There are still opportunities to improve non-motorized transport (NMT) infrastructure around the corridor as planned infrastructure elements have not yet been completed. For example, at the Recreio terminal, passengers of BRT TransOlímpica who want to connect to the BRT TransOeste corridor must walk an uncovered path to reach Salvador Allende station, underutilizing the recently built Recreio terminal. A direct connection between this corridor and BRT TransOeste has also not yet been built.
The evaluation of BRT TransOlímpica with the BRT Standard revealed that the corridor stands out for service planning. The corridor offers, besides the lines that run throughout the corridor, other lines that access parts of two of Rio’s other BRT systems, TransCarioca and TransOeste. With these lines, the number of stations in which it is possible to use a service that accesses more than one corridor of the system has more than tripled (from 8 to 27). These multiple lines complement each other and allow greater integration between the corridors of the BRT system, facilitating access to different parts of the city.
Its infrastructure is also well evaluated for the adoption of high quality concrete pavement and the presence of dedicated passing lanes at stations. These aspects allow higher operating speeds (42km/h on average) and express service operations, which reduce the travel time of users and enable an increase in capacity in the medium and long term. People can travel from one extremity of the corridor to another in approximately 30 minutes. The buses run at a max of 12 min during off-peak hours for all lines and no conventional buses run parallel to the corridor.
The evaluation of the BRT TransOlímpica also reveals some points that should be improved, especially regarding access by bicycle and by foot. The infrastructure for bicycle access and parking is in the beginning stages and only covers Salvador Allende Avenue. However, even at this part of the system, the cycle network is shared with pedestrians where sidewalks are narrow and is interrupted in crossing streets.
Currently, the corridor only has one shared bicycle station, near the Recreio Terminal. Adequate access and parking infrastructure for bicycles and the presence of shared bicycle systems in the stations would guarantee comfort and safety for users who already make part of their journey on bikes and would also provide another option for users to access their final destinations, which would potentially increase the coverage of the system.
The pedestrian access to stations is also another area to be improved. Most of the access routes on the elevated expressway segment are uncomfortable for users, since they are forced to walk a considerable distance sometimes exposed to harsh weather conditions.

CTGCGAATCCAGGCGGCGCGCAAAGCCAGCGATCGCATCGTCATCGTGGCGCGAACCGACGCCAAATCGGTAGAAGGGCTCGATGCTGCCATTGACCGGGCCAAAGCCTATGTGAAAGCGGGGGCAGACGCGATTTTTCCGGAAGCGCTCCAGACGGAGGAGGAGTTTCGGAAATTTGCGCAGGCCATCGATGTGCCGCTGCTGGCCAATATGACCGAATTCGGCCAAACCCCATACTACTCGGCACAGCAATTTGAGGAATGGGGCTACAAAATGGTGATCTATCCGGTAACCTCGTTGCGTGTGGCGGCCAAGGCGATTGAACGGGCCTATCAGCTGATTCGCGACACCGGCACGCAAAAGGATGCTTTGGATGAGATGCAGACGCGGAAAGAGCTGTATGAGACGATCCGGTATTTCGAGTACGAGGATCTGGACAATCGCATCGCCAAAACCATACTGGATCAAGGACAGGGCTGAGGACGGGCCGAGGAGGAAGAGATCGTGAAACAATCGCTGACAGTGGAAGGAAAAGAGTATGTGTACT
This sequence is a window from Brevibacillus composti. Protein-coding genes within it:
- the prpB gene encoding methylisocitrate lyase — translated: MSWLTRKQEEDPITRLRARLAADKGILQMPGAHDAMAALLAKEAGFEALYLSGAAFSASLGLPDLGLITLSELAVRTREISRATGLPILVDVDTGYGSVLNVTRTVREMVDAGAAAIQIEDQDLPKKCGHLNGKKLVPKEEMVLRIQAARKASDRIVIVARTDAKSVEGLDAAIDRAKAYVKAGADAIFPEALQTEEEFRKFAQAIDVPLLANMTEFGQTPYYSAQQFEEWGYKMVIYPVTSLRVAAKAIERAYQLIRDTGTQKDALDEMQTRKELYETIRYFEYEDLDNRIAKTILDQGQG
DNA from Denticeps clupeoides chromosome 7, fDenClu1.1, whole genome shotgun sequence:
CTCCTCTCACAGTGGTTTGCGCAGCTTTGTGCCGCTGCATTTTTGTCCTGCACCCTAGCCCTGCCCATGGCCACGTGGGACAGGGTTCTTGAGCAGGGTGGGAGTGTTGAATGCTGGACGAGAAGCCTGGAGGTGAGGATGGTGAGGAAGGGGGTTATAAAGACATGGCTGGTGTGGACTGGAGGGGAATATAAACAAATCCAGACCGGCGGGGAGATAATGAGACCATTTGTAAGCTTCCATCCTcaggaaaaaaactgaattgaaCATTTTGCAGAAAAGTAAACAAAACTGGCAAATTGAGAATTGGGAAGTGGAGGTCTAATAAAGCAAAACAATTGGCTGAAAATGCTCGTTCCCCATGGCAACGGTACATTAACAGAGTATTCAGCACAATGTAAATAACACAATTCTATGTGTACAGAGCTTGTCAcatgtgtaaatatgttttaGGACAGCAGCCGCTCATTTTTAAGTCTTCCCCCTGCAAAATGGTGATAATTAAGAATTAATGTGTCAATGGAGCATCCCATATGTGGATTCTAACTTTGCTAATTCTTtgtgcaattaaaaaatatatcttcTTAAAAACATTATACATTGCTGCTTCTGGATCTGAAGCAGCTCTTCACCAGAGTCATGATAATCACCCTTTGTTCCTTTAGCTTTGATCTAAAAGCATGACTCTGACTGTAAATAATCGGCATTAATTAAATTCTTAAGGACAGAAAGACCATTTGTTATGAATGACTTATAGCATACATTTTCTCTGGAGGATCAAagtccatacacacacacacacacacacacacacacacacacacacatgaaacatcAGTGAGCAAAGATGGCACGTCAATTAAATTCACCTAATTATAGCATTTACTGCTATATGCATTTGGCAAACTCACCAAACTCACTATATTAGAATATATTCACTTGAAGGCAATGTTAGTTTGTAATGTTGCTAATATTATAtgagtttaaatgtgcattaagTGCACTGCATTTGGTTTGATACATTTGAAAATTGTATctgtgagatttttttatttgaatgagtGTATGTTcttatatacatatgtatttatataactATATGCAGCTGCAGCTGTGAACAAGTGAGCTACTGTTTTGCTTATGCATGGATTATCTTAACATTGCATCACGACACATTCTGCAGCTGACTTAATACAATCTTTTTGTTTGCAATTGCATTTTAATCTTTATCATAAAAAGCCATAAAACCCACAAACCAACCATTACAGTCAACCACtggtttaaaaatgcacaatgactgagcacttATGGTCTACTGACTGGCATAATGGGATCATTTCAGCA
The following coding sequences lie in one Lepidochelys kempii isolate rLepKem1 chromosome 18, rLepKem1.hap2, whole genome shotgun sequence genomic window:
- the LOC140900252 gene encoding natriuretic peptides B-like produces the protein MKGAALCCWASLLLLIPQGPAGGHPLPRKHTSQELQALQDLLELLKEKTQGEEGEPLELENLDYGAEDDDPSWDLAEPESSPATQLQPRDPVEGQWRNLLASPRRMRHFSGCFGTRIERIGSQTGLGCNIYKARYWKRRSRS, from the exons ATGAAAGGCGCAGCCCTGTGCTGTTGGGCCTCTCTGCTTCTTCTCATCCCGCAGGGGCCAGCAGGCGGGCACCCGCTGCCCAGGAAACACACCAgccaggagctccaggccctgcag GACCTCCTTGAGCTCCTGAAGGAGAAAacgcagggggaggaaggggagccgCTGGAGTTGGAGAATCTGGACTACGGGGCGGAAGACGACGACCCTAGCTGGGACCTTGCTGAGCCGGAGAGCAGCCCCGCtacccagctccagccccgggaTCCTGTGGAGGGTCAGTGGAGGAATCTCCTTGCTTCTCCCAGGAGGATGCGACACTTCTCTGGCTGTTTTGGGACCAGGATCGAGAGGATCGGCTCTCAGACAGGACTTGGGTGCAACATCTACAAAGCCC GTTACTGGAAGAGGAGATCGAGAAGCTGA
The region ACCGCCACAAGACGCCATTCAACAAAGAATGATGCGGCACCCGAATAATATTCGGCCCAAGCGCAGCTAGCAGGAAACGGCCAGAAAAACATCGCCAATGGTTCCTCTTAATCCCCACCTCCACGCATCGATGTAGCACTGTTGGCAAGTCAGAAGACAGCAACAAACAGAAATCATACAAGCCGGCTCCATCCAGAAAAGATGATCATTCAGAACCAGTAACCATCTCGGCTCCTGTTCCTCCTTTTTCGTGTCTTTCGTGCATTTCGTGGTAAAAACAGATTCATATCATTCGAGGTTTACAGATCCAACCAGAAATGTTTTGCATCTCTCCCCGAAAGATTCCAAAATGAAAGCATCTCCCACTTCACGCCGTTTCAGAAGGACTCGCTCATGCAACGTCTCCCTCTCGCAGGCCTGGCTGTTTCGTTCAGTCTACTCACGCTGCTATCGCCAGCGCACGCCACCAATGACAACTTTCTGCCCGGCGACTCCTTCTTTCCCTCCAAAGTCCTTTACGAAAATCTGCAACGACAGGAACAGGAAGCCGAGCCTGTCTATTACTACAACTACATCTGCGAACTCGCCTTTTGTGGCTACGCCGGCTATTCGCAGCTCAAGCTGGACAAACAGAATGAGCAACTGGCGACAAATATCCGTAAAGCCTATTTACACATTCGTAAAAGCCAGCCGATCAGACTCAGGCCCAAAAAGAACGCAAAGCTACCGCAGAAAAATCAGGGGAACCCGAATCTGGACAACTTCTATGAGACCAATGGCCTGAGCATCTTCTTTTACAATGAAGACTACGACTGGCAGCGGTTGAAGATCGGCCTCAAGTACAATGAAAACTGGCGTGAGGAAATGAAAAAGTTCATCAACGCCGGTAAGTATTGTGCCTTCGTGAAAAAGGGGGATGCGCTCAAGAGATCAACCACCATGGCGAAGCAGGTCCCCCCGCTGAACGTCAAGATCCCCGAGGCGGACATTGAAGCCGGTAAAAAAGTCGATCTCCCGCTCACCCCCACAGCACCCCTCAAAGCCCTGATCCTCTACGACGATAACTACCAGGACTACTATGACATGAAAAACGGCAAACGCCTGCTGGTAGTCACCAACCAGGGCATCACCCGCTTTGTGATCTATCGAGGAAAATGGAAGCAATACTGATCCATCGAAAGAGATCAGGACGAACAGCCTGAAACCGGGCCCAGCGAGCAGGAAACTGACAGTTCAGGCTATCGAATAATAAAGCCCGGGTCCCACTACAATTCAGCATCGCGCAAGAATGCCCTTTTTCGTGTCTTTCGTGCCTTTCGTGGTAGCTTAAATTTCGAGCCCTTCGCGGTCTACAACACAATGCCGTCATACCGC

Besides that, access to the elevated expressway consists of walkways between two viaducts, which causes a feeling of insecurity, felt especially by women, due to the lack of visibility of these segments.
The corridor also had part of his score deducted for operational reasons. Despite the high operating speed noted earlier, a couple of lines presented a low frequency of buses during peak hours, leading to overcrowding of the stations. Besides that, during the field surveys, considerable gaps were found between the bus floor and the station platform, which hinders boarding, especially for children, the elderly, and people with disabilities.
Despite its room for improvement in NMT infrastructure and operations, BRT TransOlímpica’s high operating speeds, unique integration with other BRT corridors and public transport systems in Rio, BRT basic metric achievements garnered the system its deserved Silver rating. Other corridors also given the Silver rating by ITDP include: Expresso Tiradentes BRT system in São Paulo, which circulates in an elevated way and connects the city’s periphery areas to the central area, BRT Antônio Carlos in Belo Horizonte, which has an intense operation during peak hours, some corridors in Mexico City and Ahmedabad in India, which had wide acceptance and led other Indian cities to adopt the BRT model, and the corridors from Brisbane, Australia and Istanbul, Turkey.
Photo source: CNN
While urban street design in China often focuses on the needs of cars, the local government of Dongguan, an industrial city in China’s Pearl River Delta, decided to put people first when rebranding the Dongcheng commercial district. ITDP China’s work with DUPD and the Dongcheng district government changed Dongcheng’s car-filled past transforming the area into great public spaces.
Dongguan is made up of 32 towns. Its urban form is deconcentrated and its development is scattered. The Dongcheng government decided to develop the central commercial area to strengthen the center city district. The Dongcheng Shibo commercial area is located right at the core of Dongguan’s central district. Therefore Dongcheng District was allotted lands for commercial development and for building 3 urban streets to meet the district’s transportation needs. In order to provide the safe and pleasurable experience necessary for placemaking, the government carried out radical, people-friendly street design that prioritized walking, biking, and public transit.
The Dongcheng project includes 3 streets, 1.46 km in total. The people-friendly street design utilized several key elements including reducing the number of lanes, using roadway medians, designing dedicated bicycle lanes, and coordinating road facility space. For intersections, the design include raised pedestrian crossings, and a small radius for curb and traffic calming measures. The original Dongsheng Street and Shibobei Road were built to suit the needs of motorized vehicles with 4 two-way lanes that occupied 15m of the road width. Only 2m of the road section was designed for bike lane and only 1m for sidewalk, forcing pedestrians into the building setback space to get through.